Considering that the PTEN domains of type II plant formins guide protein localization and allow FH1-FH2 binding to AF [3], the OsFH3 protein was split into two halves, the N-terminal PTEN domain (aa 1 to 337) and the C-terminal FH1–FH2 domain (aa 551 to 1218), and each was fused to eGFP. When co-expressed with mScarlet-FABD2 in tobacco leaves, PTEN-eGFP co-localized with AF as the full-length protein did, but the AF became disordered (Figure 6E). The FH1–FH2-eGFP protein was also found to be localized across the whole length of highly ordered AF (Figure 6E). These results suggest that the PTEN domain plays a key role in OsFH3 accumulation at intersections of the AF network, while the FH1–FH2 domain helps to bind AF. Thus, PTEN and FH1–FH2 domains work together to determine the precise location of OsFH3 in vivo.

6. OsFH3 Binds Microtubules

Previous reports revealed that some formins, such as AtFH4, AtFH14 in Arabidopsis [37][44], and OsFH5 in rice [3], can bind and bundle microtubules. As OsFH3 is the homolog of OsFH5, the function for OsFH3 to bind and bundle microtubules was tested using high- and low-speed co-sedimentation in vitro assays with OsFH3 FH2 and OsFH3 FH1–FH2 domains. In the high-speed assays, slight increases of OsFH3 FH2 accumulation in pellets in the presence of microtubule were observed as the concentration of OsFH3 FH2 increased (Figure 7A,B), indicating that OsFH3 FH2 binding ability of microtubules is weaker than AF (Figure 5A,B). In low-speed assays, the content of microtubule and OsFH3 FH2 in the pellet was not positively related to the concentration of OsFH3 FH2 (Figure 7C,D), suggesting that OsFH3 cannot bundle microtubule. The same results for both high- and low-speed assays were also observed for the OsFH3 FH1–FH2 protein, indicating that both OsFH3 FH2 and OsFH3 FH1–FH2 can bind but not bundle microtubules.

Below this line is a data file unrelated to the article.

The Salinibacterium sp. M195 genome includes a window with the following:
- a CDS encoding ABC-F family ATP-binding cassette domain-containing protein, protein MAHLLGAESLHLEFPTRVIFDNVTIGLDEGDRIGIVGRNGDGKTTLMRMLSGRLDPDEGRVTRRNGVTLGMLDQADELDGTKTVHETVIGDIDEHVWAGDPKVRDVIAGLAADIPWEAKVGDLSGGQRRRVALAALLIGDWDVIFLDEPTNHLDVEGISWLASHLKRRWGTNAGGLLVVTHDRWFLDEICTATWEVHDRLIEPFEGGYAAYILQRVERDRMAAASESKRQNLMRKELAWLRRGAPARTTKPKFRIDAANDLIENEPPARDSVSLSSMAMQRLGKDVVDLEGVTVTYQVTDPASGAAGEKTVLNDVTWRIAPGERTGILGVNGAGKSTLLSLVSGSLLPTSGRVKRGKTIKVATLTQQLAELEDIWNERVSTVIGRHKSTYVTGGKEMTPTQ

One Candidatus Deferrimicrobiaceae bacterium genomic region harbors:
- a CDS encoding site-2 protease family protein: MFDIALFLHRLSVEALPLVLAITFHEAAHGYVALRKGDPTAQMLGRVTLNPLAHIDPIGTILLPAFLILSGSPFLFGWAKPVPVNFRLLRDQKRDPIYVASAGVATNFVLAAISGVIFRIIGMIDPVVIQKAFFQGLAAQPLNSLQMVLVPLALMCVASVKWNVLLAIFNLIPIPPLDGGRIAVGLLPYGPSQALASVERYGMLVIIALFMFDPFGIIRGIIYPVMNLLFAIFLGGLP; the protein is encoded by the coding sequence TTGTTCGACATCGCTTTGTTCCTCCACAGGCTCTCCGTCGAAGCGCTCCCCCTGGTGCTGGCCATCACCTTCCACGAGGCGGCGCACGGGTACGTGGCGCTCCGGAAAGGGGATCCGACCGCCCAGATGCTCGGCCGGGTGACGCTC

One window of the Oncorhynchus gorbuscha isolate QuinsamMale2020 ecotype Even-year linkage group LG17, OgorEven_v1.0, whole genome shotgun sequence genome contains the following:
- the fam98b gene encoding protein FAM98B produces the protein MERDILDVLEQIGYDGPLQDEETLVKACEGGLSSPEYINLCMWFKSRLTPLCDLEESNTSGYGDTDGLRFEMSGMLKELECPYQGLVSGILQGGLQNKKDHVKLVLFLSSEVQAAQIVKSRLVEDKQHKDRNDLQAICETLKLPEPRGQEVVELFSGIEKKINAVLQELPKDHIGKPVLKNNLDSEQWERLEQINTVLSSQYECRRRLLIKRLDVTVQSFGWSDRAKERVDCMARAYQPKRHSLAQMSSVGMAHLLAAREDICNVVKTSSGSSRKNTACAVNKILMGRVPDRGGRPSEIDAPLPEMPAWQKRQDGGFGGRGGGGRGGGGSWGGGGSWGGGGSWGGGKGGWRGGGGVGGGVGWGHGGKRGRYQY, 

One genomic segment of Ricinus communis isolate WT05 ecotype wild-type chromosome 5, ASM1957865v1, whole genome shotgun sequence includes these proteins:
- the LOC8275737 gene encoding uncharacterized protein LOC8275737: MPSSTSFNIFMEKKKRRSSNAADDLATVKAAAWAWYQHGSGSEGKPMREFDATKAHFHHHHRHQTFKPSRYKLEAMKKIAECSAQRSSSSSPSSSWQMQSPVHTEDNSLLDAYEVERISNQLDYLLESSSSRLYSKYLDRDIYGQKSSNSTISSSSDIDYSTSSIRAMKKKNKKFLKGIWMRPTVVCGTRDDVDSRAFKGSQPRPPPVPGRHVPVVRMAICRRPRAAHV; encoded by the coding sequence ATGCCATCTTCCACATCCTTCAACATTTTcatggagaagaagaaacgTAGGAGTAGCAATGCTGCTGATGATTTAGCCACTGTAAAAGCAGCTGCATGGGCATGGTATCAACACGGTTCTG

Figure 7. OsFH3 binds and colocalizes with microtubules. (A) High-speed co-sedimentation assays to determine tubulin binding to OsFH3 FH2. Lanes 1–6, 2 µM microtubule with 0.5, 1, 2, 4, and 6 µM OsFH3 FH2, respectively; lane 7, 6 µM OsFH3 FH2, no tubulin. (B) Graph shows quantification of Coomassie staining on protein gel (A). (C) Low-speed co-sedimentation assays to determine tubulin bundling with OsFH3 FH2. Lanes 1–6, 2 µM tubulin with 0.5, 1, 2, 4, and 6 µM OsFH3 FH2, respectively; lane 7, 6 µM OsFH3 FH2, no tubulin. (D) Graph shows quantification of Coomassie staining on protein gel (C). (E) Colocalization of OsFH3-eGFP full-length protein, PTEN, and FH1–FH2 domains with microtubule marker mCherry-TUA1 in tobacco leaves. Bar = 5 µm.
Next, OsFH3-eGFP, OsFH3 PTEN-eGFP, or OsFH3 FH1–FH2-eGFP was co-transfected with the microtubule marker mCherry-TUA1 into tobacco leaves to examine the in vivo colocalization. Full-length OsFH3 could colocalize with microtubule in a punctate distribution pattern (Figure 6E and Figure 7E), similar but not identical to the colocalization of OsFH3 with AF. PTEN-eGFP also co-localized with microtubules (Figure 7E), while FH1FH2-eGFP colocalize with mCherry-TUA1 along the full lengths of the microtubules (Figure 7E). These results indicate that OsFH3 might anchor the AF cytoskeleton to microtubules, and again, that the two domains play discrete roles in microtubule binding and organization.
To understand the function of OsFH3 in changing the patterning of microtubules in rice, the microtubule staining assay was conducted. It, however, did not reveal any obvious changes of microtubule between osfh3 and WT. Notably, the osfh3 osfh5 double mutant showed similar defects of microtubule to the osfh5 single mutant, suggesting that OsFH3 does not have a key role in modulating microtubule dynamics, which differs from that of OsFH5.


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Subjects: Biology
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Update Date: 15 Dec 2021